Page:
And the Turks have been a terrific help to us in this. They have been participating as an active member with the coalition since the beginning, and we continue to be appreciative of their efforts.

STAFF: Yeah.

Q: Hey, colonel, thanks for doing this.

Two questions, and you may have partially answered just one of them. The U.S. has previously -- previously said it would defend the U.S.-trained rebels from attack, including from Assad's forces. Does that apply to the Syrian-Arab coalition or does that just no longer apply to any of the rebels we are working with?

And then my second question on the -- on Saturday's incident with the Russian air forces, in that case, did U.S. air forces change course, as in previous incidences with the Russian air forces?

COL. WARREN: Christina, I -- I don't want to give you bad information on the -- on the collective Assad defense piece. I -- I just don't want to give you bad information. We of course will -- you know, the whole purpose for flying over Syria is to strike ISIL targets, so if any forces are -- are fighting ISIL, we will come and strike those targets. If those forces, as we've already demonstrated, there was a situation where forces that we were supporting were fighting al-Nusra, we supported there.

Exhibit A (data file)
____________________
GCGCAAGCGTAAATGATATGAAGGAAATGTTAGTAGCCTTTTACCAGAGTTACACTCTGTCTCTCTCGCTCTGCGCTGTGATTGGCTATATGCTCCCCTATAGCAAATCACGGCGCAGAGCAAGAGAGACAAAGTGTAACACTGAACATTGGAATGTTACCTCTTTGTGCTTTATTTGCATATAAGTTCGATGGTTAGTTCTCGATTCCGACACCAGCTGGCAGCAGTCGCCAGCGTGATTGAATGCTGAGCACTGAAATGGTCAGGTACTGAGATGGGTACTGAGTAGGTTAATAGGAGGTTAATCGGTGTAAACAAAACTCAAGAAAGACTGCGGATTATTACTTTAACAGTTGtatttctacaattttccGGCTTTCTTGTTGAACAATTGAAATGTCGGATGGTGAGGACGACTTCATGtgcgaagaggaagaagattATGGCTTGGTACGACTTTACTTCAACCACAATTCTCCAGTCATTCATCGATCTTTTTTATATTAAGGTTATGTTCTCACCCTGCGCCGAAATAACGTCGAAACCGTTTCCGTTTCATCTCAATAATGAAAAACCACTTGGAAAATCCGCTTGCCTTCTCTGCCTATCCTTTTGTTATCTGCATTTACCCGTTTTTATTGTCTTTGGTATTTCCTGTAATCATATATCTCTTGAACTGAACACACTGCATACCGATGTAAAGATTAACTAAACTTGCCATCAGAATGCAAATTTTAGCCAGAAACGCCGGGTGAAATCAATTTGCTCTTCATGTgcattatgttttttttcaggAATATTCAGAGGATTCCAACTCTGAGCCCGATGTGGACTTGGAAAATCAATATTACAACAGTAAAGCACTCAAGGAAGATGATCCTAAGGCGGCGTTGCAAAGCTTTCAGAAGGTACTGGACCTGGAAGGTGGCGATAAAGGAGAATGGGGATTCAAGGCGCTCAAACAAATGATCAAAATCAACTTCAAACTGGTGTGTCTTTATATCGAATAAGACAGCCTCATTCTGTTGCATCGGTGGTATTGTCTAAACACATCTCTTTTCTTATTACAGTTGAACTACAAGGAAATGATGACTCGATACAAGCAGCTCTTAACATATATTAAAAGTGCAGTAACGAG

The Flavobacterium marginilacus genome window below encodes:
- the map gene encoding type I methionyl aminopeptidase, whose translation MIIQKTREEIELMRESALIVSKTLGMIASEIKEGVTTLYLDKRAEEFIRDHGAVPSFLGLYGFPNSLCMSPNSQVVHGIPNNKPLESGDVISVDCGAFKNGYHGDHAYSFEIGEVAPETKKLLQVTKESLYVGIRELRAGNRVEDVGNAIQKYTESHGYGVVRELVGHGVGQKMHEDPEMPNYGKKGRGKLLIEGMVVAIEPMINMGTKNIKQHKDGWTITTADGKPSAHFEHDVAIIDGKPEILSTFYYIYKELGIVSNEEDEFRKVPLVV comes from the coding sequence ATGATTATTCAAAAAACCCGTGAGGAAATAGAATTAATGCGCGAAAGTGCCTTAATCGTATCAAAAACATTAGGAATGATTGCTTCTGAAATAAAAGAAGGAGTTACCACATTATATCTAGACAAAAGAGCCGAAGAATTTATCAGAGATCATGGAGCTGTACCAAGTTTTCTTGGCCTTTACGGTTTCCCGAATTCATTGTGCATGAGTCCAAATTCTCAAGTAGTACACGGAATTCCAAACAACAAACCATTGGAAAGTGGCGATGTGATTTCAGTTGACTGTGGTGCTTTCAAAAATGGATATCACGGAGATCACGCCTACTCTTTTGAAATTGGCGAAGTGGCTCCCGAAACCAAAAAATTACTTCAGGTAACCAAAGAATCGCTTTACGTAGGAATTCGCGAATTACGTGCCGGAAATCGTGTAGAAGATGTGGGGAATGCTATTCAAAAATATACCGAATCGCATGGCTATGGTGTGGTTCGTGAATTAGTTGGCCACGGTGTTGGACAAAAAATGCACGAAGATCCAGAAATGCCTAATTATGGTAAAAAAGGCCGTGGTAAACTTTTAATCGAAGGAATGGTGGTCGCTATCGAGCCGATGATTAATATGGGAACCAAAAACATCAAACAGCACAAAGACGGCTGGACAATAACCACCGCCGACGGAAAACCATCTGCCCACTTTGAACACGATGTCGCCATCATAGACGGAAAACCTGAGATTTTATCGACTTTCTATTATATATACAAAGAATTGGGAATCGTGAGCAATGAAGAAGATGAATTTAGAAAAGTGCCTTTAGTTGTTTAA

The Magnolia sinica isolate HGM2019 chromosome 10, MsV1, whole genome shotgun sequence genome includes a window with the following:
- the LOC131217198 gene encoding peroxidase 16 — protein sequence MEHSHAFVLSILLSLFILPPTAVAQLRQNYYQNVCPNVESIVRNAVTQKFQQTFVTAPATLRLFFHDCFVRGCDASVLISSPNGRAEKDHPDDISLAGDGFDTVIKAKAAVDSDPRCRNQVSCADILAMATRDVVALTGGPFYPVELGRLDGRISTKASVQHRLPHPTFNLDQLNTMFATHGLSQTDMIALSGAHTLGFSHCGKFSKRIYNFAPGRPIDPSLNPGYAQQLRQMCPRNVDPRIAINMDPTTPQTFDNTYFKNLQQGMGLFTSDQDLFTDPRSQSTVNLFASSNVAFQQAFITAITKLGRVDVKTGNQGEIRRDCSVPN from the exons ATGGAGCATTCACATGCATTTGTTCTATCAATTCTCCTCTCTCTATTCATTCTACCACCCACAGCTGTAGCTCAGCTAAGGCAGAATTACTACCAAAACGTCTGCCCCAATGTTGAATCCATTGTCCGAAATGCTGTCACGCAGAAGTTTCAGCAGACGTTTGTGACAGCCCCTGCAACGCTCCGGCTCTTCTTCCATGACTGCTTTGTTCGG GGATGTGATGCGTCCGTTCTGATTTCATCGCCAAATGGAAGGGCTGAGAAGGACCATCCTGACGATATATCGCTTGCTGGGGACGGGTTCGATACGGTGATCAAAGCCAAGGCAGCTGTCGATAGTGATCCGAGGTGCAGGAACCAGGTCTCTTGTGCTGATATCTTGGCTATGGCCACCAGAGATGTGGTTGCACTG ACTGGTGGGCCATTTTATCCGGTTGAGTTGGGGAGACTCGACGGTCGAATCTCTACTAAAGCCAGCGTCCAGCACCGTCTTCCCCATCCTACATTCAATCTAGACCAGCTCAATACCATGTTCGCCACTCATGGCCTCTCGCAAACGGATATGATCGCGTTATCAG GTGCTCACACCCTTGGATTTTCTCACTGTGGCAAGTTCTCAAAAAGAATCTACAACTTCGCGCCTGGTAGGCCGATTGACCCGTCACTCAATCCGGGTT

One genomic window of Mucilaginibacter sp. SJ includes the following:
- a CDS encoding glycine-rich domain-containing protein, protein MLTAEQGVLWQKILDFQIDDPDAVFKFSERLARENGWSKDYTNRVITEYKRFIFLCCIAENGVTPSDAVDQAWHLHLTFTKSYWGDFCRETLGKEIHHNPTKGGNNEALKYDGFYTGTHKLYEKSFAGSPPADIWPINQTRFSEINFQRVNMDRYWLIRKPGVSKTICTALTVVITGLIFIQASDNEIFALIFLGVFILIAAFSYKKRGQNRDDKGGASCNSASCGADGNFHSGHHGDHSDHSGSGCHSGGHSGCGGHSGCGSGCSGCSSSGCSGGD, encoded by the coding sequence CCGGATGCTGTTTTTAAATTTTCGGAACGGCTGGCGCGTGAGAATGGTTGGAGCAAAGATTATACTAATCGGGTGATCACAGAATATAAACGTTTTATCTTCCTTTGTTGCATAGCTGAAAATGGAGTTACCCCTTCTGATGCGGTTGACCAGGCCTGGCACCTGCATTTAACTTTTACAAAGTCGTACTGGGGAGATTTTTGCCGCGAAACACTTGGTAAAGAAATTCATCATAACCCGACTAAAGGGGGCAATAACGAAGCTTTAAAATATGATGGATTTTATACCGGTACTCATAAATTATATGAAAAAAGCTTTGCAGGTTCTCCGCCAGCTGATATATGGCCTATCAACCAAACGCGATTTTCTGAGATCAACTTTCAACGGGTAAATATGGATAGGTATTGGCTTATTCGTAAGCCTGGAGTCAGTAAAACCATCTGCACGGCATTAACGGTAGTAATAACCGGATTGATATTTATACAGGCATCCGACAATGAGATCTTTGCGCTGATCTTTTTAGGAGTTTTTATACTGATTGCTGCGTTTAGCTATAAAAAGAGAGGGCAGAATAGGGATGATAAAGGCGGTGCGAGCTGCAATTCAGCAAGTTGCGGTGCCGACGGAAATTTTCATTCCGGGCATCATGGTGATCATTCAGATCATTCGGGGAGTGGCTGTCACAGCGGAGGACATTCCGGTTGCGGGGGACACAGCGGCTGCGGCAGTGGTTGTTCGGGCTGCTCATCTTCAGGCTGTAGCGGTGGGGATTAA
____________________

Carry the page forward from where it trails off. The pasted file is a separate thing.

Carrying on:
Assad regime forces -- I -- I just don't want to give you bad information, Christina. So I'm -- I don't know. I'm going to have to say I don't know. I just don't know what the policy is there.

On the Saturday incident, my understanding is nobody had to change course in that case or substantially. I think they just acknowledged, you know, visual call back, continued on their missions. Right now, to my knowledge, there's only been one incident or one case where coalition pilots changed course and decided to approach a bombing run from a different direction simply because of there were -- there were Russian aircraft operating nearby.

Now, I think we do owe you an answer on the -- on -- on the Assad defense. So we'll kind of -- you know, we'll try to -- I'll run that answer down here with our lawyers and try to get back to you on that one.

Q: (Inaudible)?

COL. WARREN: Yeah, the -- (inaudible) -- to Russia as well.

Q: Colonel -- (inaudible) -- from the Wall Street Journal. A quick question on the Russian cruise missiles last week. Did you have any advanced warning of the missile launch? And if there was no formal notification from the Russians, which seems to be the case, then did you communicate to them the risks that may have been posed by those missiles? Thank you.